Julie Mitchell's CoachNotes

ACHIEVE YOUR VISION . . . ONE STEP AT A TIME.

High touch or high tech? Choose the best communication channel

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As gadgets and applications proliferate, you may feel overwhelmed with communication channel choices for sending or receiving messages. Is it best to text, e-mail, pick up the phone, or have a face-to-face conversation? When should you put it in writing? How will your communication method be perceived by the recipient(s)?

There are no simple answers, but it’s helpful to balance common sense with sensitivity. This rule applies to message content and to the people involved. Below are suggestions I shared with MBA students during a seminar. When I was interacting with this group, I noted that many were using iPhones, Blackberries, or laptops while participating in our discussion. They seemed comfortable managing various channels simultaneously. Recent research suggests that if you are able to integrate high tech and high touch communication methods, as these students did, you may be more effective in meeting your goals. Flexibility and familiarity with multiple tools is a strength.

Tips for Using Common Sense and Sensitivity

• Be mindful, discerning, selective and respectful of communication’s complexity. Take the time to make thoughtful choices.

• Face the facts: there is no one-size-fits-all formula for effective communication on the job. Some channels will work for some of the people, some of the time.

• Have an open mind and be willing to take risks in the name of improved communication. Perhaps you prefer to convey difficult information via e-mail, but your co-worker will be appreciative and more cooperative if you show up to discuss the matter in person.

• Create e-mail subject lines, voicemail messages, and other requests from the recipients’ perspective: what’s in it for them? Is your message user-friendly?

• Inform colleagues of your communication routines or idiosyncrasies. (e.g., “I check e-mail once a day, and I am rarely at my desk, so it’s best to call my cellphone for an immediate response.”)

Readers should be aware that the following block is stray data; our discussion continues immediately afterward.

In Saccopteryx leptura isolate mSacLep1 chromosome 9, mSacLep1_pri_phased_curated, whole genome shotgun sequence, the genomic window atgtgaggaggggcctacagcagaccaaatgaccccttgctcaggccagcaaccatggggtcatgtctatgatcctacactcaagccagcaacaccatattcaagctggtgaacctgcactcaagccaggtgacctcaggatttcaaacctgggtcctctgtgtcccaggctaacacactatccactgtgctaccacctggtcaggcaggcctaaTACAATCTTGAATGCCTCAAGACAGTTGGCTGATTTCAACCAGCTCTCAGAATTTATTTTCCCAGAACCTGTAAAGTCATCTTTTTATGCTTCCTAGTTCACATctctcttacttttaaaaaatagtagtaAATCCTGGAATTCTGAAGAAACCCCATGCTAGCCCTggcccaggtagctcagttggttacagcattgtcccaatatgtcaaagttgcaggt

• Balance your strengths, preferences, or habits with the needs of important communication partners/audiences. Perhaps you love texting. Maybe your boss or a client believes texting is unprofessional and wants to hear your voice on the phone.

• Be aware of organizational norms and whether your communication strengths are a good fit. Consider context, role, relationship, diversity, and status issues. You may need to modify your style, even radically, to make a positive connection, earn trust, or build rapport.

• Be clear and direct in all your requests; create every message with an efficient outcome in mind.

• Be proactive and do your part to stop phone tag and e-mail excess!

• Know when to turn off gadgets (laptop, cell, Blackberry, etc.) if you wish to make friends and influence (certain) people. If you’re using technology during a meeting, ask permission, or explain that you’re using it to take meeting-related notes.

• Beware of assuming or labeling communication preferences by gender or age. New research indicates that those with high levels of digital media engagement comprise a broad demographic.

In sum, embrace communication channels or tools by learning how to use them wisely, not “just because they’re there.” All these choices are designed to aid communication, but they can become a barrier if used indiscriminately or inappropriately.

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Author: Julie Mitchell

Julie Mitchell is an executive coach, facilitator, professional speaker and senior consultant who can help you create more positive working relationships, improve your performance, and achieve goals through understanding and practicing effective communication on every level.

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